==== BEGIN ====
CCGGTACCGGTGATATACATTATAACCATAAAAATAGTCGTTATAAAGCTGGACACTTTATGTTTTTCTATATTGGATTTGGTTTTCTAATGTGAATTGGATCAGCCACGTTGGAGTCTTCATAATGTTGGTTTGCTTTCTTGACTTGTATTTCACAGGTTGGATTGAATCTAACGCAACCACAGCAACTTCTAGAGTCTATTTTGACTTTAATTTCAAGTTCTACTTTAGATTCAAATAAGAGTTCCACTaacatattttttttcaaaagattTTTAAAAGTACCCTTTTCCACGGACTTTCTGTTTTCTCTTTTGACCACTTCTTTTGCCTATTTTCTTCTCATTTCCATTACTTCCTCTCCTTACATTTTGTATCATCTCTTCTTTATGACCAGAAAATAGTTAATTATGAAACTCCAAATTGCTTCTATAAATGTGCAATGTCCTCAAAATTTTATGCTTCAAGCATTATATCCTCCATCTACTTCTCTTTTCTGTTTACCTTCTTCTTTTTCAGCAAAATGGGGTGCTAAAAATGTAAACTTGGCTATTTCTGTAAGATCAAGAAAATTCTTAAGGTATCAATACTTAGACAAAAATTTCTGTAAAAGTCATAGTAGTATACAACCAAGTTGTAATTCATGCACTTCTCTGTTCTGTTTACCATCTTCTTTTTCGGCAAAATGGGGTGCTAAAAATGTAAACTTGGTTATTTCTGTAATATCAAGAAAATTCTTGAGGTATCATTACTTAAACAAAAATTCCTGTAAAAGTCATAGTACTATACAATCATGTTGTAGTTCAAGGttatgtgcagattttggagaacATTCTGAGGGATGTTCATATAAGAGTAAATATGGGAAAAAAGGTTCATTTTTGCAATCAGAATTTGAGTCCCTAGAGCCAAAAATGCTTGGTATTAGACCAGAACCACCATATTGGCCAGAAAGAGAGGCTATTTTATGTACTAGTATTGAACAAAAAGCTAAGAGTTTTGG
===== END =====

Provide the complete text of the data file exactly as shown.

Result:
CCGGTACCGGTGATATACATTATAACCATAAAAATAGTCGTTATAAAGCTGGACACTTTATGTTTTTCTATATTGGATTTGGTTTTCTAATGTGAATTGGATCAGCCACGTTGGAGTCTTCATAATGTTGGTTTGCTTTCTTGACTTGTATTTCACAGGTTGGATTGAATCTAACGCAACCACAGCAACTTCTAGAGTCTATTTTGACTTTAATTTCAAGTTCTACTTTAGATTCAAATAAGAGTTCCACTaacatattttttttcaaaagattTTTAAAAGTACCCTTTTCCACGGACTTTCTGTTTTCTCTTTTGACCACTTCTTTTGCCTATTTTCTTCTCATTTCCATTACTTCCTCTCCTTACATTTTGTATCATCTCTTCTTTATGACCAGAAAATAGTTAATTATGAAACTCCAAATTGCTTCTATAAATGTGCAATGTCCTCAAAATTTTATGCTTCAAGCATTATATCCTCCATCTACTTCTCTTTTCTGTTTACCTTCTTCTTTTTCAGCAAAATGGGGTGCTAAAAATGTAAACTTGGCTATTTCTGTAAGATCAAGAAAATTCTTAAGGTATCAATACTTAGACAAAAATTTCTGTAAAAGTCATAGTAGTATACAACCAAGTTGTAATTCATGCACTTCTCTGTTCTGTTTACCATCTTCTTTTTCGGCAAAATGGGGTGCTAAAAATGTAAACTTGGTTATTTCTGTAATATCAAGAAAATTCTTGAGGTATCATTACTTAAACAAAAATTCCTGTAAAAGTCATAGTACTATACAATCATGTTGTAGTTCAAGGttatgtgcagattttggagaacATTCTGAGGGATGTTCATATAAGAGTAAATATGGGAAAAAAGGTTCATTTTTGCAATCAGAATTTGAGTCCCTAGAGCCAAAAATGCTTGGTATTAGACCAGAACCACCATATTGGCCAGAAAGAGAGGCTATTTTATGTACTAGTATTGAACAAAAAGCTAAGAGTTTTGG